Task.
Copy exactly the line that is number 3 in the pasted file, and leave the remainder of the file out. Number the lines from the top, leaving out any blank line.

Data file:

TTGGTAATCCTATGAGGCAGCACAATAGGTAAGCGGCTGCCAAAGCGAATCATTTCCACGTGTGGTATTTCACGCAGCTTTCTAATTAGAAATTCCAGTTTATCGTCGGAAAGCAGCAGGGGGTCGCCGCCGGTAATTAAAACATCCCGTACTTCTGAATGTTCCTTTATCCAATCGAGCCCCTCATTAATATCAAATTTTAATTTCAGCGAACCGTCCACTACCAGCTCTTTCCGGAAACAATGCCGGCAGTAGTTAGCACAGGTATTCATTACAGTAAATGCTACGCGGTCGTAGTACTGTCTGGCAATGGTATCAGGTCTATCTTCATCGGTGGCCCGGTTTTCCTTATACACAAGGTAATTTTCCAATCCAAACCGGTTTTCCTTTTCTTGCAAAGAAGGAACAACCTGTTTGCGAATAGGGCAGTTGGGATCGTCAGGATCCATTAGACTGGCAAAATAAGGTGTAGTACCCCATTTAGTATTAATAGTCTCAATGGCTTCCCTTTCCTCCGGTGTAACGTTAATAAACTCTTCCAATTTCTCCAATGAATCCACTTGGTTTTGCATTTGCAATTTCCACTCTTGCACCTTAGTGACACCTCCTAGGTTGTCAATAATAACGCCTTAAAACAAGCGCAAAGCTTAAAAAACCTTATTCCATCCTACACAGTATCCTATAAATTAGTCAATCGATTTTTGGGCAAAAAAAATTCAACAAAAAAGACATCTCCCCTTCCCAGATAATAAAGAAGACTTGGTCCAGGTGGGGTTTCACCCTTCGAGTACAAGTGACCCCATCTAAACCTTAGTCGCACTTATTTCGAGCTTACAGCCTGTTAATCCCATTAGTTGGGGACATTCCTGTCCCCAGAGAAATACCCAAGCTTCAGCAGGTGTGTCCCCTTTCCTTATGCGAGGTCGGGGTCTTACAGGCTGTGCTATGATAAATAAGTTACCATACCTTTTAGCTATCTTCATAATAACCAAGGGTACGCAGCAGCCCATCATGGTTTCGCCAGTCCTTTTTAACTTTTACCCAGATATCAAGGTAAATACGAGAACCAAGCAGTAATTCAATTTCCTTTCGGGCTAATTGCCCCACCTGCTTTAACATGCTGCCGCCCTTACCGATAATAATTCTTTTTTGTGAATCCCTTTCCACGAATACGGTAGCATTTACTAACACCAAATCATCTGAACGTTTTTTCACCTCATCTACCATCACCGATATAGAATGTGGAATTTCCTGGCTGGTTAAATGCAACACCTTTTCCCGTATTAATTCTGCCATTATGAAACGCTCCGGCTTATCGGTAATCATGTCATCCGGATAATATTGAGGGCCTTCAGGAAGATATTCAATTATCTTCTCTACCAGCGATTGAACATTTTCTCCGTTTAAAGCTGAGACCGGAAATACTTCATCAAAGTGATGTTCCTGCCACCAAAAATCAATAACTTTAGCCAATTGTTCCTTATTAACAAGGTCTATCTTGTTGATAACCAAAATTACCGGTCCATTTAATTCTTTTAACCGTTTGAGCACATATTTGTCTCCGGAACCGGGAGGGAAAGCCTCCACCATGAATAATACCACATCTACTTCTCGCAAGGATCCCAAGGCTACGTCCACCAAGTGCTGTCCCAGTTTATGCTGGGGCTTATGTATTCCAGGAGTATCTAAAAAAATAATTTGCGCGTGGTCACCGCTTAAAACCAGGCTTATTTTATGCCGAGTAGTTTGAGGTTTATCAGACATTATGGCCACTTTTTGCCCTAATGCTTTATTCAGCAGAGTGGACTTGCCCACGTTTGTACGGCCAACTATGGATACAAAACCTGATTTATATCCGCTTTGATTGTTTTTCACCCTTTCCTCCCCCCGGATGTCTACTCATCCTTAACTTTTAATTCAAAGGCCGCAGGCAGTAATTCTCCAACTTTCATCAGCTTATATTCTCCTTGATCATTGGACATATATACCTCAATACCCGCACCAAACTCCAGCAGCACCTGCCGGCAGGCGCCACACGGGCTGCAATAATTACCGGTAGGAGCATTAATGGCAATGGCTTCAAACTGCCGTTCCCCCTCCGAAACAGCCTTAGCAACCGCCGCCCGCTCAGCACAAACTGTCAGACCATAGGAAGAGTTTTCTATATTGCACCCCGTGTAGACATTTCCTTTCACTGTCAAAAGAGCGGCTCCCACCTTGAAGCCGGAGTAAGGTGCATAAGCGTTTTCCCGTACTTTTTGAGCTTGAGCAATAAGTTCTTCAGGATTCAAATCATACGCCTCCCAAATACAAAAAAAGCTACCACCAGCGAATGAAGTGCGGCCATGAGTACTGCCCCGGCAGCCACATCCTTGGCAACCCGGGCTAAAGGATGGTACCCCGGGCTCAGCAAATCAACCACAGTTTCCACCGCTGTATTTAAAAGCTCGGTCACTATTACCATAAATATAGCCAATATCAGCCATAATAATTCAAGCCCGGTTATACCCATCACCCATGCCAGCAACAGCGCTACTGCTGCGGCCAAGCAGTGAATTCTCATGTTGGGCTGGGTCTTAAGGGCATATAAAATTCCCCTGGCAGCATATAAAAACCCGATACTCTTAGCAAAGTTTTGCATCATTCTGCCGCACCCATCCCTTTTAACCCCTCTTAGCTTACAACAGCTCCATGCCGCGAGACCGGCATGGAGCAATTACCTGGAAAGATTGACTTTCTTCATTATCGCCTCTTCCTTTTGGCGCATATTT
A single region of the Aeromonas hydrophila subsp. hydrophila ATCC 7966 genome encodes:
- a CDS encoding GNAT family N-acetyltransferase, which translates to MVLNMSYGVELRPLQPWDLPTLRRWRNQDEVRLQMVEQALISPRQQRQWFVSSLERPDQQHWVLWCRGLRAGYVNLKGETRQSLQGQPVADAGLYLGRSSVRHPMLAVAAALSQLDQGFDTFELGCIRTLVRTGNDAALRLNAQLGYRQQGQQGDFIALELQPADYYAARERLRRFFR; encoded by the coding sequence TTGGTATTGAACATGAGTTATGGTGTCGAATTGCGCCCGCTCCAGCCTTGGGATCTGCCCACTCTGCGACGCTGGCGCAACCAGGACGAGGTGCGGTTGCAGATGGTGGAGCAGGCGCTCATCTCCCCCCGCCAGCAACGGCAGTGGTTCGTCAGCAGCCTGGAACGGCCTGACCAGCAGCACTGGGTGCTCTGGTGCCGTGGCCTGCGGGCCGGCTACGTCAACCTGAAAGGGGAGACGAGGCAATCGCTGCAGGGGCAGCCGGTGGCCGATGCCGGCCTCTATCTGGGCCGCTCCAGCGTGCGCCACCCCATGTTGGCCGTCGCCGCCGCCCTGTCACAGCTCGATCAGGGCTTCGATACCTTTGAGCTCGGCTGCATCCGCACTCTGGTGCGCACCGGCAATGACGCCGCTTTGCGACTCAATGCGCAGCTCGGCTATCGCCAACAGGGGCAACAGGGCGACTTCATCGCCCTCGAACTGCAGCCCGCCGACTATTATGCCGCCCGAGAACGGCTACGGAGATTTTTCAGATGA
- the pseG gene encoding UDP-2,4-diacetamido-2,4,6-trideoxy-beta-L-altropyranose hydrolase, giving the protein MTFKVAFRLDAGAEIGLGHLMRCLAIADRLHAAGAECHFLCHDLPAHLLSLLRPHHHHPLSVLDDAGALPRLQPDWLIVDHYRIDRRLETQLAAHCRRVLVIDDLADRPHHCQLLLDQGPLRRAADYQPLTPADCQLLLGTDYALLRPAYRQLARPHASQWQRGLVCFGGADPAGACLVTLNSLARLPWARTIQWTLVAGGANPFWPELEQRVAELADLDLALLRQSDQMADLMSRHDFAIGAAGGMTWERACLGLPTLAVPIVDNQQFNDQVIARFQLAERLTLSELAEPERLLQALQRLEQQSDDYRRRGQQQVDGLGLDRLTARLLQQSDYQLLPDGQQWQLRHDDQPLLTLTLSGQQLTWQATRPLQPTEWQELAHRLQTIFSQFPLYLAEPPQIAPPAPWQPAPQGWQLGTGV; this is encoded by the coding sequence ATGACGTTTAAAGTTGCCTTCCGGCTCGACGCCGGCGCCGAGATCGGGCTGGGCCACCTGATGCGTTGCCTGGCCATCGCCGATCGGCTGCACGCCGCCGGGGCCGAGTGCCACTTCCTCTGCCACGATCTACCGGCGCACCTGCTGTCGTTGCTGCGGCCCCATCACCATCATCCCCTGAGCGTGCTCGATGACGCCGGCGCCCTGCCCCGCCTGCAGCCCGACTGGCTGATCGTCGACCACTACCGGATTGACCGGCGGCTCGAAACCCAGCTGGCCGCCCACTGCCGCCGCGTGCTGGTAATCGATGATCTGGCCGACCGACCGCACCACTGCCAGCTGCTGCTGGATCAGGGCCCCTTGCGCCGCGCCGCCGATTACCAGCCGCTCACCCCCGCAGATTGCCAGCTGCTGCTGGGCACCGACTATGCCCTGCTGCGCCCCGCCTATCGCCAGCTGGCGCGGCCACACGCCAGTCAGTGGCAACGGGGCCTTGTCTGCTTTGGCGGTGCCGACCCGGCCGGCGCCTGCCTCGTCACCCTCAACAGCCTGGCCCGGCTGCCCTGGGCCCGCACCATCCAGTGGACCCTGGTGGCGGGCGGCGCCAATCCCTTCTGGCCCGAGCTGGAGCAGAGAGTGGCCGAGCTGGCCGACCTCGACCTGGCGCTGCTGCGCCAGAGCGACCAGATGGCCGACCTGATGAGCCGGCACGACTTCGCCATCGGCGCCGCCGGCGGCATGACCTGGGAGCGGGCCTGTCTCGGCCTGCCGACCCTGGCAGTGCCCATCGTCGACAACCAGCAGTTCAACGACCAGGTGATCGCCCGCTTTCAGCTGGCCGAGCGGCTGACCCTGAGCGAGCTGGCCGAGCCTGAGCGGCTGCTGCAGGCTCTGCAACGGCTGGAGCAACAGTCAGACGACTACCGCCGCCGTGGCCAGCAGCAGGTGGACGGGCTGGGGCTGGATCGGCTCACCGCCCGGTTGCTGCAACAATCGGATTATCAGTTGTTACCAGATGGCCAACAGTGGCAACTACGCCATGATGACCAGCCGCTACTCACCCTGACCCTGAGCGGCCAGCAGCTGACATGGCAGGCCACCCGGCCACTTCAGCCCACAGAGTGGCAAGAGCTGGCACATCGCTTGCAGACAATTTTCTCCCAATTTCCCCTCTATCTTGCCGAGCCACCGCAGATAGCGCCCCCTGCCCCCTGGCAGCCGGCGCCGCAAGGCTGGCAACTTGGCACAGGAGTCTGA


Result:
- a CDS encoding GNAT family N-acetyltransferase, which translates to MVLNMSYGVELRPLQPWDLPTLRRWRNQDEVRLQMVEQALISPRQQRQWFVSSLERPDQQHWVLWCRGLRAGYVNLKGETRQSLQGQPVADAGLYLGRSSVRHPMLAVAAALSQLDQGFDTFELGCIRTLVRTGNDAALRLNAQLGYRQQGQQGDFIALELQPADYYAARERLRRFFR; encoded by the coding sequence TTGGTATTGAACATGAGTTATGGTGTCGAATTGCGCCCGCTCCAGCCTTGGGATCTGCCCACTCTGCGACGCTGGCGCAACCAGGACGAGGTGCGGTTGCAGATGGTGGAGCAGGCGCTCATCTCCCCCCGCCAGCAACGGCAGTGGTTCGTCAGCAGCCTGGAACGGCCTGACCAGCAGCACTGGGTGCTCTGGTGCCGTGGCCTGCGGGCCGGCTACGTCAACCTGAAAGGGGAGACGAGGCAATCGCTGCAGGGGCAGCCGGTGGCCGATGCCGGCCTCTATCTGGGCCGCTCCAGCGTGCGCCACCCCATGTTGGCCGTCGCCGCCGCCCTGTCACAGCTCGATCAGGGCTTCGATACCTTTGAGCTCGGCTGCATCCGCACTCTGGTGCGCACCGGCAATGACGCCGCTTTGCGACTCAATGCGCAGCTCGGCTATCGCCAACAGGGGCAACAGGGCGACTTCATCGCCCTCGAACTGCAGCCCGCCGACTATTATGCCGCCCGAGAACGGCTACGGAGATTTTTCAGATGA